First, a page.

Also, watch for limited editions of photobooks, which often include signed prints. And visit galleries and museums. Try to keep up with everything, and buy books when they’re first published. Later on, those same books will cost you much more from a dealer or collector.
See our video review of At Work by Annie Leibovitz. › Play Video
Henry Fox Talbot may be the father of photobooks. He created a method to develop and mass produce paper photographs, which he used in his book Pencil of Nature. The original 1844 edition is rare, but this first 1969 facsimile edition costs $500.
1969 Facsimile Editions of Pencil of Nature | All Copies
By the 1940s, photographers were chronicling World War II, including photojournalist Margaret Bourke-White, the first female war correspondent and the first woman to work in a combat zone. Her photos of the war in Italy are included in this first edition for $758.
First Editions of They Called It "Purple Heart Valley" | All Copies
During the 1960s and 1970s, photographers like Lee Friedlander were making a living at photography. This rare two-volume set, published in 1976, features 14 American monuments and is a numbered, limited edition with 10 original gelatin silver prints. Each photograph is hand-numbered and signed by Friedlander. The set is offered for $85,000.
All Copies of Fourteen American Monuments
Garry Winogrand was known as a street photographer who portrayed life in 1960s America. Like Levitt, he focused his camera on the social issues of the day. This book of animals and zoo visitors, characteristic of his loose style, is a rare first edition still in the publisher’s plastic wrap. It’s available for $550.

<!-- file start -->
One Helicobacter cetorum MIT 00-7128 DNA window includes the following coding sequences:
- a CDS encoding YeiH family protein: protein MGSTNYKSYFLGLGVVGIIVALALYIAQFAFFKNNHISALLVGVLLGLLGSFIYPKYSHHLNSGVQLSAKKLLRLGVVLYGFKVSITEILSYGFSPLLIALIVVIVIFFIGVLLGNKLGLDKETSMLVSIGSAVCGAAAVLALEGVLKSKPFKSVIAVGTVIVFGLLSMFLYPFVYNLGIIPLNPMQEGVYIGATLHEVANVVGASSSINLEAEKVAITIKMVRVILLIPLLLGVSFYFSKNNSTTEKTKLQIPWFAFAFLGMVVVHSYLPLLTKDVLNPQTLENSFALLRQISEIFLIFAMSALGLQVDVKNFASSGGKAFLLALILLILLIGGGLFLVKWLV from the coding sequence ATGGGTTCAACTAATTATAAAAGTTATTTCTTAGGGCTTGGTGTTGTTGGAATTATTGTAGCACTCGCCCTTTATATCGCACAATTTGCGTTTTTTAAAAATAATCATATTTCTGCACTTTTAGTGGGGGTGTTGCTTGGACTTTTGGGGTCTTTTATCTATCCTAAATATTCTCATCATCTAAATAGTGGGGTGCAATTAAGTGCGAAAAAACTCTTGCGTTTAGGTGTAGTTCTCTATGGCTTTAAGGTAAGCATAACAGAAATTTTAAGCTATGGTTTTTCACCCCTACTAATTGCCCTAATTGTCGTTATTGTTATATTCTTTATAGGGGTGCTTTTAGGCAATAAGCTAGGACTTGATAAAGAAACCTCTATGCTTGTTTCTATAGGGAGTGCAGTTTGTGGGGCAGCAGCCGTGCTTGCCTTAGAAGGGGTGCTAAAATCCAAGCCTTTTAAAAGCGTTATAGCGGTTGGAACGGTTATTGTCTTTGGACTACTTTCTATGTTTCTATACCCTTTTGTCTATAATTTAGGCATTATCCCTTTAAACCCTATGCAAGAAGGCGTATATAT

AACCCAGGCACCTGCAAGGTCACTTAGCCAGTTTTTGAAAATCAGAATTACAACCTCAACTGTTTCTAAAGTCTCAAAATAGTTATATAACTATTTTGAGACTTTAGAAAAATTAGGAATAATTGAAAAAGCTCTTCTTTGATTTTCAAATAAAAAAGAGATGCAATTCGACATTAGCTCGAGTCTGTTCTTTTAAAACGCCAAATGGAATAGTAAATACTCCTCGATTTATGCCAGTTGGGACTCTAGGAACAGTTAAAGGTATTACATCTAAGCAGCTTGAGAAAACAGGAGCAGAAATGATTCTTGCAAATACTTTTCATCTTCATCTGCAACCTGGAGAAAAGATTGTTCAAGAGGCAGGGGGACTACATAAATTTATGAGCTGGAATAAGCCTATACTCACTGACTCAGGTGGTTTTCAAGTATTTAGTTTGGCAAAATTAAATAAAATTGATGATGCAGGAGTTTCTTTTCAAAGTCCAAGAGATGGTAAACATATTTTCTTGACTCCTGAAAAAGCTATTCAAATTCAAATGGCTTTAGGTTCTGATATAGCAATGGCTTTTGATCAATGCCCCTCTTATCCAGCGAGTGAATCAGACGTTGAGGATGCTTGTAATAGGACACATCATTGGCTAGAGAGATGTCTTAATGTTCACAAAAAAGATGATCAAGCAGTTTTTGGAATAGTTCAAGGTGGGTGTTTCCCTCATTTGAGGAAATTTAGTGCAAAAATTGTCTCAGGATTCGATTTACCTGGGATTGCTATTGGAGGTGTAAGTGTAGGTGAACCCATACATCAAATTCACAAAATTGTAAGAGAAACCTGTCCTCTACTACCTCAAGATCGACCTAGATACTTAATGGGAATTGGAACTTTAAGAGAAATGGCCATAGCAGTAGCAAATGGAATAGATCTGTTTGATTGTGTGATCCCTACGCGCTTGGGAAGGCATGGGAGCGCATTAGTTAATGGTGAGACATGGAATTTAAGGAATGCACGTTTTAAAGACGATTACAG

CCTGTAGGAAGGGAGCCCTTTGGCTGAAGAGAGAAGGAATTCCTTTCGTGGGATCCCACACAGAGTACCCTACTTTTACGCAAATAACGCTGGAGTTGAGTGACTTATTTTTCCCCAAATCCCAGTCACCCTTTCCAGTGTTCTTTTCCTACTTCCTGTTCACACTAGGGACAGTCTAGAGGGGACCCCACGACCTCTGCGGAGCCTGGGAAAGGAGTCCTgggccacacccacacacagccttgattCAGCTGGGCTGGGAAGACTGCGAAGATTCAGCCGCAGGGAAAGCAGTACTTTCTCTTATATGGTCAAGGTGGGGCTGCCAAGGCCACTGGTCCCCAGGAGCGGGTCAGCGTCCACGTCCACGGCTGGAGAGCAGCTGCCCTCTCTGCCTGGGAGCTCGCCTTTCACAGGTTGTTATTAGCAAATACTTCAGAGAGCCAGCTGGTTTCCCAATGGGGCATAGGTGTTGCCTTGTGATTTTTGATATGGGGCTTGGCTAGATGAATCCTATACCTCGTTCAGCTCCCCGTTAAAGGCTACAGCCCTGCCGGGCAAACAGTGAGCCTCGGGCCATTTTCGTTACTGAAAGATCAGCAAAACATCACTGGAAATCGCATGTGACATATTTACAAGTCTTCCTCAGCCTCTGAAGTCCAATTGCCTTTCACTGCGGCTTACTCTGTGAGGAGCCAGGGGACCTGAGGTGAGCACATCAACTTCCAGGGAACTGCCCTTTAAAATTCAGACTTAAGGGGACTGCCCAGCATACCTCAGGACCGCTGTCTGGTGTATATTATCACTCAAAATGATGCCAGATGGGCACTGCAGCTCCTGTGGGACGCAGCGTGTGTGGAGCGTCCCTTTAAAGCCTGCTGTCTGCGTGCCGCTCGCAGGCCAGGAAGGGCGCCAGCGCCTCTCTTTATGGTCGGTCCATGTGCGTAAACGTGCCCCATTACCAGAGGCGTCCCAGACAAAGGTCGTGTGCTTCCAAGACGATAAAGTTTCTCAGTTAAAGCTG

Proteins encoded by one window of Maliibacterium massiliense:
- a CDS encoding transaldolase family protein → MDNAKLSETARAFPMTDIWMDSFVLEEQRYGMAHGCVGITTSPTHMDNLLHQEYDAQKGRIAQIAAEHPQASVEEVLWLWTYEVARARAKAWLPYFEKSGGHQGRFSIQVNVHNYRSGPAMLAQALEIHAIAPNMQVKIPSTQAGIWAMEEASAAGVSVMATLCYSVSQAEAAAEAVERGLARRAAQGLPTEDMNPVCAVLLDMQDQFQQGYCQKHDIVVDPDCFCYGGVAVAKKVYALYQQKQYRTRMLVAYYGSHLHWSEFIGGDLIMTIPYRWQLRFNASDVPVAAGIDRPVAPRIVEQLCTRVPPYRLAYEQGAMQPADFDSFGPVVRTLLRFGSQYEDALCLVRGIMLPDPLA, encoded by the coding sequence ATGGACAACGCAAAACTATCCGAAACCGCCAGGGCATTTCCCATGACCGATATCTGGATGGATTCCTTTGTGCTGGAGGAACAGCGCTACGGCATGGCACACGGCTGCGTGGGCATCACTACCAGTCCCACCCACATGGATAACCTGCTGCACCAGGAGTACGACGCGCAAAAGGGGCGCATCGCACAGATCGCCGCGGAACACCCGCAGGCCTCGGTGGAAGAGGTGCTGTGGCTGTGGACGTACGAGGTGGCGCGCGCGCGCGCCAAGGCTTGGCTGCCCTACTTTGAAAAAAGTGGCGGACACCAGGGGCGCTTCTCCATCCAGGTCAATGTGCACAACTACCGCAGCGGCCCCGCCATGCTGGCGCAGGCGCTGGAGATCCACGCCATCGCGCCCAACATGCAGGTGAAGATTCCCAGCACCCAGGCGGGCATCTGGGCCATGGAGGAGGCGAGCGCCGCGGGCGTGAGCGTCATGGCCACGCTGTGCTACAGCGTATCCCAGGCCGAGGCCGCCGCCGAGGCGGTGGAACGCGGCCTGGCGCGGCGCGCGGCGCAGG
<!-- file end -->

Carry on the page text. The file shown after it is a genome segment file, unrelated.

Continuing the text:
First Editions of The Animals | All Copies
The first modern photo book arrived in Robert Frank’s seminal book, The Americans. Frank couldn’t find a publisher in America, so it appeared first in France under this title. This first edition in good condition is available for $3616.
All Copies of Les Americains | All Copies of The Americans
In the 1920s and 1930s, American expatriates like Man Ray helped solidify photography as an art form. Ray’s collection of Paris photographs from the 1920s and 1930s is offered as a first edition, available for $6,750.
First Edition Copies Man Ray Photographs 1920-1934 Paris | All Copies
The New Topographic photographers of the 1970s, like Lewis Baltz, revolted against romantic landscapes by photographing the urban, industrial landscapes of the times. This signed, first edition of an exhibition monograph is rare, and a good value for $440.
All Signed Copies of Rule Without Exception | All Copies
Helen Levitt’s fascination with chalk drawings done by New York City children launched her career and a new direction in social photography. This first edition of her first major book, published in 1965, is signed by Levitt and sells for $5,900.
Signed Copies of A Way of Seeing | All Copies
During the 1960s, Diana Arbus worked as a fashion photographer and controversial photojournalist whose work included Child with Toy Hand Grenade in Central Park. This first edition exhibition catalogue offers sample of her magazine work for $28.
Exhibition Catalogues of Magazine Work | All Copies
Since 2001, several resources have been published that not only legitimize the photobook but describe the best photobooks to own. This one highlights what many consider to be the most influential and collectible photobooks of the 20th century. This first edition is $750.
First Edition Copies of The Book of 101 Books | All Copies